This topic contains 9 replies, has 4 voices, and was last updated by dear-deer 6 years ago.
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December 18, 2013 11:54am #105December 18, 2013 1:12pm #1043
Great stuff. For a non-Realistic face, You Handled the Anatomic Structure of the Face very Nicely. The lines are very loose and Calm.
Very great Render.December 18, 2013 1:55pm #1044
Thanks for the feedback back chrisbreen1995, that was really nice of you! :DDecember 19, 2013 4:17am #1045
I like it, the style invokes emotion. I'm no great artist to be critiscizing people, but what I notice is a mistake I make a lot myself (might be why I noticed it) the facial features drift to the right as you work your way down, I don't know about you but with me it's from getting tunnel vision an one spot before getting all the shapes and placements right. Try spending a little more time on the placement of shapes, biggest to smallest while working all over the piece in increments so you can notice if something is off before "locking it in with detail" and building everything else off that distorted part. If it's digital you can flip the canvas horizontal periodically, if its a traditional work, (which I think this is) you can check it with a hand mirror to see if it leans to much to one side. When you draw your making an illusion and when you make it from a certain angle or view it may appear to hold up with something just feeling off, but when you look at it in the opposite direction it doesn't allowing you to see what's off. Not sure if I explained that right and hope that helped. nice work!December 19, 2013 10:16am #1046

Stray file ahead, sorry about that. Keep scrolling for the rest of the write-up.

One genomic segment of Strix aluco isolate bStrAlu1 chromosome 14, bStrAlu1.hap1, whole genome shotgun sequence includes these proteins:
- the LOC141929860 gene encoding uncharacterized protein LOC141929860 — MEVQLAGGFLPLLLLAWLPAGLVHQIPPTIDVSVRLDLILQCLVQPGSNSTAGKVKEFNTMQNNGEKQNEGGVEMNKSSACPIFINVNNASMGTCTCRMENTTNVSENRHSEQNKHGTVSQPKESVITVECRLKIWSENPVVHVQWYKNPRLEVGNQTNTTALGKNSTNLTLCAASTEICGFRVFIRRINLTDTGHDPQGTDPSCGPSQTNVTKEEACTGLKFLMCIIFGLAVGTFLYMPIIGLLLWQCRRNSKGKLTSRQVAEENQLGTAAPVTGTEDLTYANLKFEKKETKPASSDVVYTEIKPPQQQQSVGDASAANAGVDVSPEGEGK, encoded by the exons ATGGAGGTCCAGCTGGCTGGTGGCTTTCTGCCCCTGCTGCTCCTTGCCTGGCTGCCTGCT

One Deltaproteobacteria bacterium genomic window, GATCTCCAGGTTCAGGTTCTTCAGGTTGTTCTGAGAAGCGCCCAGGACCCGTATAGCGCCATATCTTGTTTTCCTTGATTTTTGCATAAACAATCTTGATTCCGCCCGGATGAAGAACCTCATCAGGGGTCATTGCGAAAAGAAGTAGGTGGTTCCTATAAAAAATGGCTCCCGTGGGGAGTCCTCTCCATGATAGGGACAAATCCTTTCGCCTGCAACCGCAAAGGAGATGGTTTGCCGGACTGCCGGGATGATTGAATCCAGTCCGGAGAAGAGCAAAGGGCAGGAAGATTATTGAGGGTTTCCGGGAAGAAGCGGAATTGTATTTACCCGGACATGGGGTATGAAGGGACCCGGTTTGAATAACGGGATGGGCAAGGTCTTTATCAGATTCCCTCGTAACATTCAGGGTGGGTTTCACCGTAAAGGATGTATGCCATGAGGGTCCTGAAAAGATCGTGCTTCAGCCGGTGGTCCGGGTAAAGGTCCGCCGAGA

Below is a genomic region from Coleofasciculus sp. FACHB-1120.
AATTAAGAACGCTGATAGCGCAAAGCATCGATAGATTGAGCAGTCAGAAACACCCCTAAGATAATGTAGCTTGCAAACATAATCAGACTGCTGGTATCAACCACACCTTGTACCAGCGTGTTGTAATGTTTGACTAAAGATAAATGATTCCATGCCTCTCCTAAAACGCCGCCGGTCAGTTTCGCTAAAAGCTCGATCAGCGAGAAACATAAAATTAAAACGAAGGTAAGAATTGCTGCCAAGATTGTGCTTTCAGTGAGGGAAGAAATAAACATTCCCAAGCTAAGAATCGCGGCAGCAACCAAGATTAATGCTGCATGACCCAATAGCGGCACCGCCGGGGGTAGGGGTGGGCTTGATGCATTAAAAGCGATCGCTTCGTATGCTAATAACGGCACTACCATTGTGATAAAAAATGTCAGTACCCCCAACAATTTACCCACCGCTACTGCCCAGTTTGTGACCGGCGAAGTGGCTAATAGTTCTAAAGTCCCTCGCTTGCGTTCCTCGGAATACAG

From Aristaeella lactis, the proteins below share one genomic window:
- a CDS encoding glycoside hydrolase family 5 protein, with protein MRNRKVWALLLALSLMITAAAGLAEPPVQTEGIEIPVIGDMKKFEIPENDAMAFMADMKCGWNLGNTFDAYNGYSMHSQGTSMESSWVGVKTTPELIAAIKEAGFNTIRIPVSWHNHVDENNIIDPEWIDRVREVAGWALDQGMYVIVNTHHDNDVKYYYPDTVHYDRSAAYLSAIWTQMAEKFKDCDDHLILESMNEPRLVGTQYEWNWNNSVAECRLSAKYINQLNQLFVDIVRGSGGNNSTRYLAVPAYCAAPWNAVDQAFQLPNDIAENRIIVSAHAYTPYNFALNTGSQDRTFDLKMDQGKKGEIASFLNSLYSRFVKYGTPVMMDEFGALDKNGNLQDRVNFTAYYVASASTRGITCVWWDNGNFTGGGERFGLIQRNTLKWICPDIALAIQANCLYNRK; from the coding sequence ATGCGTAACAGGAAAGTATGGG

Wow, that is awesome feedback - thanks so much 22foxco!
I completely understand what you're saying; it is traditional work so I will use the mirror idea (I wonder if I can steal one of those make up mirrors from a lady friend). I can relate to what you're saying with the tunnel vision idea, I do quickly get locked down into detailing a part before moving on, this is probably why I loose perspective as you say!
Apparently we are amazing at telling when something is 'off', but are not often able to articulate what about that thing is wrong.... interesting huh :) Anyway thanks again, that was huuuge help, I'm going to go find a hand-mirror!December 19, 2013 2:59pm #1047
np good luckDecember 25, 2013 11:25am #1048
I'm new here so this is my first time giving critique on these forums. But as a fellow artist I love to get other people's opinions on my works, so I guess I could give a few myself. :)
Anyway, considering your image, I'd say it's definitely a good start to drawing faces. You've got all the proportions down, which is a vital part of drawing a face without making it look too "wonky". What you could now is focus on the facial details, bit by bit, such as the eyes, nose and mouth. I understand here you portrayed a semi-realistic face, but even so, some of its details look a bit off. For example, the nose lacks shading, which makes it look flat. I suggest you spend some time studying how light falls on all the different parts, which would enhance your drawing. Here's a link to get you started: http://anatomicalart.tumblr.com/image/70811952471
I hope I managed to help somehow, and keep up the good work! :DDecember 25, 2013 2:47pm #1049
That is fantastic advice, thank you so much! Shading was definitely the hardest part for me, so that is an absolutely awesome reference - many thanks for posting the link! I'll search around for other lighting references and see how I get on with another drawing sometime soon.
You helped lots, thanks again! Good luck getting critique on your own pieces :DDecember 27, 2013 7:41am #1050
Glad I could be of help :) And thanks!